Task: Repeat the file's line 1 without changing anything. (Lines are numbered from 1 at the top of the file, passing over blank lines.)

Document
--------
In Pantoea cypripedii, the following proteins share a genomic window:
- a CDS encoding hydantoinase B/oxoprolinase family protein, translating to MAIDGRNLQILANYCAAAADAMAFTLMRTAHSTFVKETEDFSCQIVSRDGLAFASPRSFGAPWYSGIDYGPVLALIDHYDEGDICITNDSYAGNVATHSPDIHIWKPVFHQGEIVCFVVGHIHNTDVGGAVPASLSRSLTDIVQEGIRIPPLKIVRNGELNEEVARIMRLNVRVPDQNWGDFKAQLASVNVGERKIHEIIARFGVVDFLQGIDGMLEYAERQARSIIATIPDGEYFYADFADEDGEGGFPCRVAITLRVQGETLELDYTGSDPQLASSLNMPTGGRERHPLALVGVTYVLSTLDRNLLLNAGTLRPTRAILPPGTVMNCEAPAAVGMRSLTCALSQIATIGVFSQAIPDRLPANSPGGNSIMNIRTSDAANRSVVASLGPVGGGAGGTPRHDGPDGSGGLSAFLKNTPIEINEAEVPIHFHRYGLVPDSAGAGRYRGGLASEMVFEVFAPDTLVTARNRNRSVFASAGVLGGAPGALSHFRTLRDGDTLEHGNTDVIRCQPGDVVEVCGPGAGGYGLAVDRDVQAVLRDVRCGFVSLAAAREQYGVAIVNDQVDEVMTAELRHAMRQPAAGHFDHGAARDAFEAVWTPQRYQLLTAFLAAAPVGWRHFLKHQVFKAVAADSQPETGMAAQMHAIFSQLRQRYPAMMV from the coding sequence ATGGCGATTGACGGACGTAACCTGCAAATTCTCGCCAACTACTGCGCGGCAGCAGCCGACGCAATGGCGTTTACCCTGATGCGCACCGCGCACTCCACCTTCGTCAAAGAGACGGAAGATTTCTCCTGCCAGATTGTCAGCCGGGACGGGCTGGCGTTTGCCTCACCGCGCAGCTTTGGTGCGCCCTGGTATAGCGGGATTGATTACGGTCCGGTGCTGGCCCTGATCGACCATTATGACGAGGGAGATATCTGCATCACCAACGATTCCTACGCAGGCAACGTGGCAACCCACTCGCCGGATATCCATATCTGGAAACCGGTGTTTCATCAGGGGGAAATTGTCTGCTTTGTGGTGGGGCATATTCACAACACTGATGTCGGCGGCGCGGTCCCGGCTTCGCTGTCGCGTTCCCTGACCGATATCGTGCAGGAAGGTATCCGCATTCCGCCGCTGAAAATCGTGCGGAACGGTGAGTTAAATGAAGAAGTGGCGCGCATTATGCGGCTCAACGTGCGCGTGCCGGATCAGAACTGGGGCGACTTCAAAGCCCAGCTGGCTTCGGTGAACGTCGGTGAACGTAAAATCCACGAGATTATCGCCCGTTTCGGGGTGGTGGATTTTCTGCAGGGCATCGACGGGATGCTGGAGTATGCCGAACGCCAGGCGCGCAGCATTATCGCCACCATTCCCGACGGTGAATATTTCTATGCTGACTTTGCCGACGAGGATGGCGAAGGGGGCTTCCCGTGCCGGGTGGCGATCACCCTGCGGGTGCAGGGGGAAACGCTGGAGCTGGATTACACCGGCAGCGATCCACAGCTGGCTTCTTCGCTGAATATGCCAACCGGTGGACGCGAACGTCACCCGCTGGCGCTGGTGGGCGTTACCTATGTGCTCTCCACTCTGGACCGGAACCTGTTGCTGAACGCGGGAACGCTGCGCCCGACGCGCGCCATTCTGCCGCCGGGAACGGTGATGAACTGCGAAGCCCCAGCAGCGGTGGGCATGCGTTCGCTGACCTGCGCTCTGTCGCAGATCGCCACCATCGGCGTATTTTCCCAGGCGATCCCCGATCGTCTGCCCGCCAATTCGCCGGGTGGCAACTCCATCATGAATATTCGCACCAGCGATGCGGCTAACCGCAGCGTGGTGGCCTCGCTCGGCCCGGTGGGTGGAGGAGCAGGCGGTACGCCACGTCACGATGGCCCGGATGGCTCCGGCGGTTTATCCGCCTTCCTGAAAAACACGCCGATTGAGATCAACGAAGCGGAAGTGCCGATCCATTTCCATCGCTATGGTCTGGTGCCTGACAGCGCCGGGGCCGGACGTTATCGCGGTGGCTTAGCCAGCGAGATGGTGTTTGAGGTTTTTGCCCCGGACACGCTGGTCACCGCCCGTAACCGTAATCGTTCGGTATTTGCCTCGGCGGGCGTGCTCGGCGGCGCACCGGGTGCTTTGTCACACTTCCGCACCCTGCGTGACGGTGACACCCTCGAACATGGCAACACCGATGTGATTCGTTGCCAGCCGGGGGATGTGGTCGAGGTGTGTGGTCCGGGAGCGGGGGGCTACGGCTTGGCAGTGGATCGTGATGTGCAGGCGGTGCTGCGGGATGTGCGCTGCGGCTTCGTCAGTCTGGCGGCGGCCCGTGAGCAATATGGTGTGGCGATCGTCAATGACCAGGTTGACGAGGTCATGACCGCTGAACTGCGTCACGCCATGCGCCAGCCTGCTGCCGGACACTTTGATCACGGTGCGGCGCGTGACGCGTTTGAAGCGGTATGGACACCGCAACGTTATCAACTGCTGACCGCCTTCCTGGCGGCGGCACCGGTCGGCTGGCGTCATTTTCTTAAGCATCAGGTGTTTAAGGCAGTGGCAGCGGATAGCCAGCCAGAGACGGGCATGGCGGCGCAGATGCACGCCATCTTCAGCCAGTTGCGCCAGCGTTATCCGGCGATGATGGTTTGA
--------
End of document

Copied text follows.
In Pantoea cypripedii, the following proteins share a genomic window: